A Doctor’s Fight to End Breast Cancer
October 1, 2014 | Inspiring Stories
“I have every belief we are the generation that can end breast cancer,” said Dr. Susan Love as she prepared to head to the American Association of Cancer Researchers annual conference with one mission in mind: to light a fire under researchers working in the fight against the disease. According to the National Cancer Institute, one in eight women will face invasive breast cancer during her lifetime. Dr. Love wants to help researchers lessen those odds. “We have to show them, give them the reasons why it’s important to refocus this fight in looking for the cause so we can prevent it.”
Dr. Love has dedicated herself to helping women overcome the disease for more than four decades. She wrote what is considered a bible to breast cancer patients and clinicians, Dr. Susan Love’s Breast Book, in the early 1990s after years of studying and practicing in the field. The book is designed to help patients better understand the disease and the treatments available. As she writes the sixth edition, Dr. Love is plowing forward to push researchers out of their comfort zone and, hopefully, toward ending breast cancer.
“This is the mission now, to shift research out of an old path and into a new area. We’re beginning by helping researchers move from conducting experiments on mice and rats and in petri dishes and giving them the opportunity to do research on actual women,” she says. “You know women’s bodies and breasts are very different from rats and mice. Rats and mice might make for nice, neat science, but we need to move this further.”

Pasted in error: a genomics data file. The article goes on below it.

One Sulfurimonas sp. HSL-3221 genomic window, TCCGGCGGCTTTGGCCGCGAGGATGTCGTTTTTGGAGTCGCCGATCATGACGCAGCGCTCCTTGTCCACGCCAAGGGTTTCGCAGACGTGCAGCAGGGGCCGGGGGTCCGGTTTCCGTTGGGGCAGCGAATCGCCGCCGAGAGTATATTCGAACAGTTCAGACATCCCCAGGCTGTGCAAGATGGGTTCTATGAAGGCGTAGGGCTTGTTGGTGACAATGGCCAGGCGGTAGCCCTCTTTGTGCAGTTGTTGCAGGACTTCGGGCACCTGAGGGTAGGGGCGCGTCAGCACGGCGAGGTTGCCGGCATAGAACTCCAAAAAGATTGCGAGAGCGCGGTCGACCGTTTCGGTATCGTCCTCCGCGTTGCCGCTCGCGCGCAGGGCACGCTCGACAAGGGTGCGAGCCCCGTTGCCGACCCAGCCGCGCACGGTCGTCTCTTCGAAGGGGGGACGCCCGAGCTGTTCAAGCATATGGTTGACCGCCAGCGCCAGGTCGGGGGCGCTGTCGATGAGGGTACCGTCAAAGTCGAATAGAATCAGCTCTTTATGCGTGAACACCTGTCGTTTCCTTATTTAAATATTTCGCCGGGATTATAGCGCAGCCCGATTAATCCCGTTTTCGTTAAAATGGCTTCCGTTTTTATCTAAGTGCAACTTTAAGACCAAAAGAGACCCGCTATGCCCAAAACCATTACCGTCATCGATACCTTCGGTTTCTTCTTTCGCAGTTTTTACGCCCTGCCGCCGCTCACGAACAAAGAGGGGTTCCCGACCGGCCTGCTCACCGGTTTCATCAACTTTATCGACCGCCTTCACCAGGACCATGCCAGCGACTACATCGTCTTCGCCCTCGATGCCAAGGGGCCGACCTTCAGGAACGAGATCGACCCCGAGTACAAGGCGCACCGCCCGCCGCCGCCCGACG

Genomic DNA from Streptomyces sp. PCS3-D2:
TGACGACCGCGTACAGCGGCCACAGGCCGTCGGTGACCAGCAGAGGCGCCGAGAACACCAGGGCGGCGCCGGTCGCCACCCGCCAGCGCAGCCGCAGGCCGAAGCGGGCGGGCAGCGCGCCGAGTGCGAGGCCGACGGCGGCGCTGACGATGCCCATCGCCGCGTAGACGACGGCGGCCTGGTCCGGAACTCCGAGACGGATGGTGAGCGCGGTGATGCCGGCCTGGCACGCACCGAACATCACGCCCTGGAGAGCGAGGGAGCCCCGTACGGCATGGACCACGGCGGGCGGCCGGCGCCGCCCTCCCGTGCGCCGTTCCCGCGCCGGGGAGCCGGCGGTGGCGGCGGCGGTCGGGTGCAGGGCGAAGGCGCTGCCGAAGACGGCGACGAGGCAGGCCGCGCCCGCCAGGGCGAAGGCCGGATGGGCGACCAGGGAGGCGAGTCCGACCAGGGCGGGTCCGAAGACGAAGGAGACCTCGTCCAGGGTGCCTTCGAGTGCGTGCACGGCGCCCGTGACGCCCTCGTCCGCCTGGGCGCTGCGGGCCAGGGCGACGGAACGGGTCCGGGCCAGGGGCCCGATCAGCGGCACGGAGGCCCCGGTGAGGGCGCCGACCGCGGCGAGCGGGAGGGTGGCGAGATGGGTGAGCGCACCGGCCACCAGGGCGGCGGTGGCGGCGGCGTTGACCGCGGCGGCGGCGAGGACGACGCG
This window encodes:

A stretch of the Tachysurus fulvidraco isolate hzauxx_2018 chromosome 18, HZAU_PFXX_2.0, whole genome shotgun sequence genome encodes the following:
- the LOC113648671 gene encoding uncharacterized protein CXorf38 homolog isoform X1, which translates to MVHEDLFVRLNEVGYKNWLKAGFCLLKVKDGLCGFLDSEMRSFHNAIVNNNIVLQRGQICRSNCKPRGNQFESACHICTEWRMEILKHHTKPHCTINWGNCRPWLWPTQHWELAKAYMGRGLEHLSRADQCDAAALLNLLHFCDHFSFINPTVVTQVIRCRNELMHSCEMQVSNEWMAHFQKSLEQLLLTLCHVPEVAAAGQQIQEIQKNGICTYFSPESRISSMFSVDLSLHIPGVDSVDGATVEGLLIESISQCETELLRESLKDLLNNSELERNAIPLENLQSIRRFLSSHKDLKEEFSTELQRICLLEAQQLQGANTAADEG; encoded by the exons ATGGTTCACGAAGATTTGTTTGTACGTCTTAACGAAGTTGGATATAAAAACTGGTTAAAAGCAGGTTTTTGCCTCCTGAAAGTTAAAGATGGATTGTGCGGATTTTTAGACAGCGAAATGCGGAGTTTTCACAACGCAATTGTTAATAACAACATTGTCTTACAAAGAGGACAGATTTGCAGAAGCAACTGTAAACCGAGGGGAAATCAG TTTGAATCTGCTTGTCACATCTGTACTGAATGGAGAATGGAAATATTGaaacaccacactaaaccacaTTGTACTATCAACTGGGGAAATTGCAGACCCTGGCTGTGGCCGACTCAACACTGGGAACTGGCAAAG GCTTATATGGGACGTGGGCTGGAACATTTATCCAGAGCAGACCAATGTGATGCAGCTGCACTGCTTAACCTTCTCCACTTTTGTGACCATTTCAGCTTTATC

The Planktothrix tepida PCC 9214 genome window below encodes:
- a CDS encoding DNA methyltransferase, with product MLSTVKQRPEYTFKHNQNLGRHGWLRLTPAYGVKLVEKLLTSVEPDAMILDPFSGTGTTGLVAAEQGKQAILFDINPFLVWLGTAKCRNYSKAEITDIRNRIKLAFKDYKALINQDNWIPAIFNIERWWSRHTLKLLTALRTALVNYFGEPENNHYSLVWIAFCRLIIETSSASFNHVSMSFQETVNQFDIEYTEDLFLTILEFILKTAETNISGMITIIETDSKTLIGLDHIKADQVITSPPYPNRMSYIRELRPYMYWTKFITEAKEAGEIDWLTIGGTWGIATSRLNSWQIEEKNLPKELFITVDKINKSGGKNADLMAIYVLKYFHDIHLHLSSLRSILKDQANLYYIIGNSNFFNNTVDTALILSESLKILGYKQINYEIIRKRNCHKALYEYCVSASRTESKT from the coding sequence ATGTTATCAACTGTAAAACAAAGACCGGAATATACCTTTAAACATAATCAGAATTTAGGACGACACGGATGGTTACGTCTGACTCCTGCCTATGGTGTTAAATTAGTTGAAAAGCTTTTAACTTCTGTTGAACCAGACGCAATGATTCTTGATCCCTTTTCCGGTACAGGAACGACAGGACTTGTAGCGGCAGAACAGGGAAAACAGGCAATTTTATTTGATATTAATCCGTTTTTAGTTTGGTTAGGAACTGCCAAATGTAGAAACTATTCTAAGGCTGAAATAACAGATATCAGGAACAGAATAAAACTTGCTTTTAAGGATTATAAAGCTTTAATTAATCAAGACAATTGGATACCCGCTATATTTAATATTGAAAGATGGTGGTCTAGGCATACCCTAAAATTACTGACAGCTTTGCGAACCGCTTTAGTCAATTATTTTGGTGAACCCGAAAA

Dr. Love says that when she first started talking to researchers about using actual women in studies, they told her they didn’t know how to gain access to them. “That, I knew how to solve,” she says. “I knew that we could rally women to the effort.” So Dr. Susan Love Research Foundation launched Army of Women®, an ambitious effort to register one million women to participate in research projects. More than 375,000 women—with and without breast cancer—have signed up, and so far they have helped researchers complete 60 studies and have another 22 currently underway and more in review.
Refocusing Research on Finding a Cure
Last year the National Institutes of Health published a study criticizing the small amount of federal research funds that went to finding the cause of breast cancer. It’s a sentiment Dr. Love agrees with. “Our system as it is right now incentivizes researching the latest drug to treat breast cancer, which is fine but not enough,” asserts Dr. Love. “We want to end breast cancer before it starts, and that’s where we need to push the research.”
Dr. Love and others point out the majority of the prestige and money in breast cancer research flows around finding new treatments that can help a patient survive breast cancer, but there is far less support for research that delves into what might cause the disease, and she sees opportunities for big gains in that. “In my lifetime we saw it happen for cervical cancer. We used to cut out a woman’s uterus if someone received a bad pap smear when I began as a surgeon. Now we know it is a virus that causes cervical cancer to develop, and we created a vaccine to prevent it. We can do that for breast cancer.”
At the height of her career as a breast cancer researcher, Dr. Love took a turn that she says has helped her see the large system changes that need to take place within the industry. At age 50 Dr. Love earned an MBA at UCLA’s Anderson School, and she credits that training with her understanding of how incentives drive everything. At the moment she sees a public frustrated by research that doesn’t connect with their needs and a tightening on research dollars. “If we want to move the research, we have to provide incentives for everyone involved.”